Each of us has a role to play as a global citizen contributing to the improved management of planet Earth. We can minimize our environmental impact by being discerning consumers and by trying to understand the environmenta impacts of the goods and services that we use. The chart showing the average individual resource consumption in Australia gives a breakdown of those consumer products that contribute to individual emissions, water consumption, and Ecological Footprint.
Key sustainability criteria & finite resources
Articles on this web site attempt to assess sustainability through history, a difficult task as we have seen, with so much depending on scale and context. The creation of any taxonomy of sustainability (which encampasses all physical human activity as well as the mental component of welllbeing) will be extremely difficult and contentious. For example, Living Planet Report of 2014 suggests nine key limiting planetary boundaries that must not be crossed while at the same time they must meet the human desire for health, wealth, power, and participation (general well-being) on the path to inclusive and sustainable economic development: climate change, land use change, phosphorus and nitrogen, freshwater use, ocean acidification, biodiversity loss, chemical pollution, ozone depletion, atmospheric aerosol loading. At the chemical level there are the vital constituents of life itself and their place within global biogeochemical cycles: water, oxygen, carbon, phosphorus, nitrogen.
However, in assessing sustainability I have placed emphasis on the following key criteria for sustainability analysis: social organization, Ecosystem Services, The reasons for this selection are discussed in following articles.
See social organization
The formula I = PAT provides a simple static mathematization of consumption but it lacks a social and temporal dimension: it does not explain how, over time, societies became organised in a way that facilitated population growth, new and more efficient technologies, and increasing affluence – this is a question for historians.
Social organisation (social development) can be measured using a social development index that allows us to compare one society with another: it can be loosely defined as ‘the capacity to get things done’ (this does not necessarily imply that ‘getting things done’ is a good thing) whether intellectually, physically, technologically or in any other way. Although this capacity can be attributed to a host of factors (see social organisation) the point is simply made here that, over the course of history societies have tended to get more done, at an ever increasing rate, and with increasing environmental impact.
We know that every human places an additional burden on the world’s resources. By recycling and careful management of consumption this burden can be minimized but never eliminated. Population size impacts sustainability in many ways that cannot be ignored.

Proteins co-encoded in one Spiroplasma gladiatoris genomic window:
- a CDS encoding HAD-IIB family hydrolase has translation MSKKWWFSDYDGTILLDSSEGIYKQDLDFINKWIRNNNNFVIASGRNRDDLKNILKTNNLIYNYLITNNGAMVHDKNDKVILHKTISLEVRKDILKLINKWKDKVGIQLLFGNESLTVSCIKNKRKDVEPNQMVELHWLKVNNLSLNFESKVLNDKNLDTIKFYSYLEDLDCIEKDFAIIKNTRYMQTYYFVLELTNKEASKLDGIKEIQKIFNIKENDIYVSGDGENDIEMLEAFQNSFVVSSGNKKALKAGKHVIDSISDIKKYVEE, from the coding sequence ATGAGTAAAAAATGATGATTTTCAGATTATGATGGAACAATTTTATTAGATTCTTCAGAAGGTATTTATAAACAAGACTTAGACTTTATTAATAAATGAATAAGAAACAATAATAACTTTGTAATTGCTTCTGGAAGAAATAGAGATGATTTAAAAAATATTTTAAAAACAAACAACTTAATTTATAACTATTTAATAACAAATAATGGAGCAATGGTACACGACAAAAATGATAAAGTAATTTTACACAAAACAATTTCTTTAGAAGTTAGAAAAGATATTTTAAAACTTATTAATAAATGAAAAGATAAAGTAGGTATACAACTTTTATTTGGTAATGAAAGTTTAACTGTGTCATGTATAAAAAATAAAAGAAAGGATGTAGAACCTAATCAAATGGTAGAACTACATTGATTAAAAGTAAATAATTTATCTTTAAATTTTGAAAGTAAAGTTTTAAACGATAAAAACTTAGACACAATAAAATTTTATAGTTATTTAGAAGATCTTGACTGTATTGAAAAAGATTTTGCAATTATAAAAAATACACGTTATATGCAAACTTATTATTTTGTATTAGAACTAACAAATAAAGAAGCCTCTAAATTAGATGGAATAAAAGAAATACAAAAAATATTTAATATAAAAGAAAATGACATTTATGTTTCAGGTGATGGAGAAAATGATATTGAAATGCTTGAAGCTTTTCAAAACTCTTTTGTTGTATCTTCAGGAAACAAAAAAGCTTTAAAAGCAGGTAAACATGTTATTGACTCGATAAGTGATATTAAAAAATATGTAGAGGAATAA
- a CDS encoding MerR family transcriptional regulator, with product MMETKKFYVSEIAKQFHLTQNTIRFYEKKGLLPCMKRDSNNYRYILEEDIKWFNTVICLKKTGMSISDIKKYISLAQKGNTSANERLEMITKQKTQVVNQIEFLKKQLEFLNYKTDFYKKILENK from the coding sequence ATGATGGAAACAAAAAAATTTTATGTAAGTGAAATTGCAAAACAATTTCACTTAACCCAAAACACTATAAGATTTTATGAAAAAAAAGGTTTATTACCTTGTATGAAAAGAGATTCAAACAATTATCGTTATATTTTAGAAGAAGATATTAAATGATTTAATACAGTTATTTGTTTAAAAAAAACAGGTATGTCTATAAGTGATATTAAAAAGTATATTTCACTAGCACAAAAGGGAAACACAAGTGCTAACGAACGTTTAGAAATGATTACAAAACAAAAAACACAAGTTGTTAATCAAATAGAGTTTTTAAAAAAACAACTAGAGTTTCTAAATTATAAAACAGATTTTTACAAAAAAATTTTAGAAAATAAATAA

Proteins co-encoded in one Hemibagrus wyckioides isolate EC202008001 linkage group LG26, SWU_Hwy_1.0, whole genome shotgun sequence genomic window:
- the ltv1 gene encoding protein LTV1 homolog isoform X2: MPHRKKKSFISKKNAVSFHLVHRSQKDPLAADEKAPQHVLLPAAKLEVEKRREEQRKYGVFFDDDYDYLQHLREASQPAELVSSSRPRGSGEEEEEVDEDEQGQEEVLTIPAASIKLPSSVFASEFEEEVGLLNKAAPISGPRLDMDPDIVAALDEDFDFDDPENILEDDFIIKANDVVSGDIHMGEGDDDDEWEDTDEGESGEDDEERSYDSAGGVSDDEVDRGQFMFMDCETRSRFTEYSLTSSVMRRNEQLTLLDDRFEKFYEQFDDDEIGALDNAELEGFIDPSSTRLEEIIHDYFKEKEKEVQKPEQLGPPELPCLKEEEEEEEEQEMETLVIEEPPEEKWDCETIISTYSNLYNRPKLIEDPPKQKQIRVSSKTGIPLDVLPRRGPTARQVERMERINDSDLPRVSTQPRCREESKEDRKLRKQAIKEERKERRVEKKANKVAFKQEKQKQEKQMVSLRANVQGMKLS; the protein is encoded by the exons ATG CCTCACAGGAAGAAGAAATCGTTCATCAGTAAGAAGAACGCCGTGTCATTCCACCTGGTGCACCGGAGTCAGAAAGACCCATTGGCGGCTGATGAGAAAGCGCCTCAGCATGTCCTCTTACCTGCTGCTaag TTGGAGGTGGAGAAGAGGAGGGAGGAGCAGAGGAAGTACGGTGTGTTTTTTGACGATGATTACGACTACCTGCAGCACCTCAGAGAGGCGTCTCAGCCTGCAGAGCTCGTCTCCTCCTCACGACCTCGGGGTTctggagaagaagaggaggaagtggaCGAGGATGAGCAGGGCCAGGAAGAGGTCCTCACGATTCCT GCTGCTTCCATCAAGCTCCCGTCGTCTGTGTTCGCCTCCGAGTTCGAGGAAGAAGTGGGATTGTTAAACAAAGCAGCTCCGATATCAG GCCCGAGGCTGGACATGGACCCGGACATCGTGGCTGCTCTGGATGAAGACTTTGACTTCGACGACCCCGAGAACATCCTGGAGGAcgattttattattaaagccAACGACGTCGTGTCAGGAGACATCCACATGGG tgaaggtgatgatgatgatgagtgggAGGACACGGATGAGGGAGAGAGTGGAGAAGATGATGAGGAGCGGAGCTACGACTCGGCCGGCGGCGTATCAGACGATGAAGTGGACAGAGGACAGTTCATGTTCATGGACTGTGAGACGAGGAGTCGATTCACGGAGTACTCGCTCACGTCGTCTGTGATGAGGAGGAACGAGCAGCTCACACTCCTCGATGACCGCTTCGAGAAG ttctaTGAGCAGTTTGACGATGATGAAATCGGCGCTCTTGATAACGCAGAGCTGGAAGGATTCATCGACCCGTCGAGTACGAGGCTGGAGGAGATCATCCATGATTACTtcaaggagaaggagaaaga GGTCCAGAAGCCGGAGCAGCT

Consumption of biophysical resources
The quantitative use of biophysical resources by any society can be described as the total ‘throughput’; a measure of economic activity. For simplicity global biophysical resources have been divided into five categories: materials, energy, food, water an biodiversity (animals and plants, their ecology and [ecosystem services] to humanity). These categories are not mutually exclusive but each is critical to human existence and therefore warrants special consideration. Of course the many ways in which these basic biophysical resources are used by any particular society depends on the social organisation of that society. In theory by careful sustainability accounting it is possible to relate expenditure (national, institutional, individual) to resource use and environmental impact. In practice this is complex, costly, and impractical but there are many ways in which it can be applied. For example, energy (or water) intensity is the amount of energy needed to produce a particular product, provide a particular service, or perform a particular task. We can measure and reduce the energy and water (and other) intensities of our activities.
Transport & communication
About 10,000 years ago at the time of the Neolithic Revolution humans and their domesticated animals made up about 1% of the world’s vertebrate biomass. Today, after about 500 generations, this has risen to 98%, mostly as cattle and livestock.
To understand how social development has resulted in the aggregation of people into populations and how their use of technology for the consumption of resources (expressed in the simplest terms as water, food, materials, energy, and biodiversity as ecosystem services) and facilitated by transport and communication systems and this has in turn affected human impact on the physical environment.